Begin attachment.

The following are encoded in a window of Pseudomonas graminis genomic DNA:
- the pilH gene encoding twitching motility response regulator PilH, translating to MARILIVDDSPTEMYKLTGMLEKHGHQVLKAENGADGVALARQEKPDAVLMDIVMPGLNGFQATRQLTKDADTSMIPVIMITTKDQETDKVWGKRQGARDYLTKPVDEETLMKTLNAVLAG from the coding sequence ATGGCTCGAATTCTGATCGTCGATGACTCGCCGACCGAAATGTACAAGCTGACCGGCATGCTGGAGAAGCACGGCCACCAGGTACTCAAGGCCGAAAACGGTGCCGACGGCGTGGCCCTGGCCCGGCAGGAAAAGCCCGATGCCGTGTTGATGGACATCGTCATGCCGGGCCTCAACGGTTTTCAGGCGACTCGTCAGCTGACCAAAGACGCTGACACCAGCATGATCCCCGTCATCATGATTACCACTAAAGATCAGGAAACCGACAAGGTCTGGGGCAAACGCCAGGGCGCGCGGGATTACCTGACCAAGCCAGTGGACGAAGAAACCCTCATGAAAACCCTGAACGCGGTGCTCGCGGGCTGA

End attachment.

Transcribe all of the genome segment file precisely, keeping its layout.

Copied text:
The following are encoded in a window of Pseudomonas graminis genomic DNA:
- the pilH gene encoding twitching motility response regulator PilH, translating to MARILIVDDSPTEMYKLTGMLEKHGHQVLKAENGADGVALARQEKPDAVLMDIVMPGLNGFQATRQLTKDADTSMIPVIMITTKDQETDKVWGKRQGARDYLTKPVDEETLMKTLNAVLAG from the coding sequence ATGGCTCGAATTCTGATCGTCGATGACTCGCCGACCGAAATGTACAAGCTGACCGGCATGCTGGAGAAGCACGGCCACCAGGTACTCAAGGCCGAAAACGGTGCCGACGGCGTGGCCCTGGCCCGGCAGGAAAAGCCCGATGCCGTGTTGATGGACATCGTCATGCCGGGCCTCAACGGTTTTCAGGCGACTCGTCAGCTGACCAAAGACGCTGACACCAGCATGATCCCCGTCATCATGATTACCACTAAAGATCAGGAAACCGACAAGGTCTGGGGCAAACGCCAGGGCGCGCGGGATTACCTGACCAAGCCAGTGGACGAAGAAACCCTCATGAAAACCCTGAACGCGGTGCTCGCGGGCTGA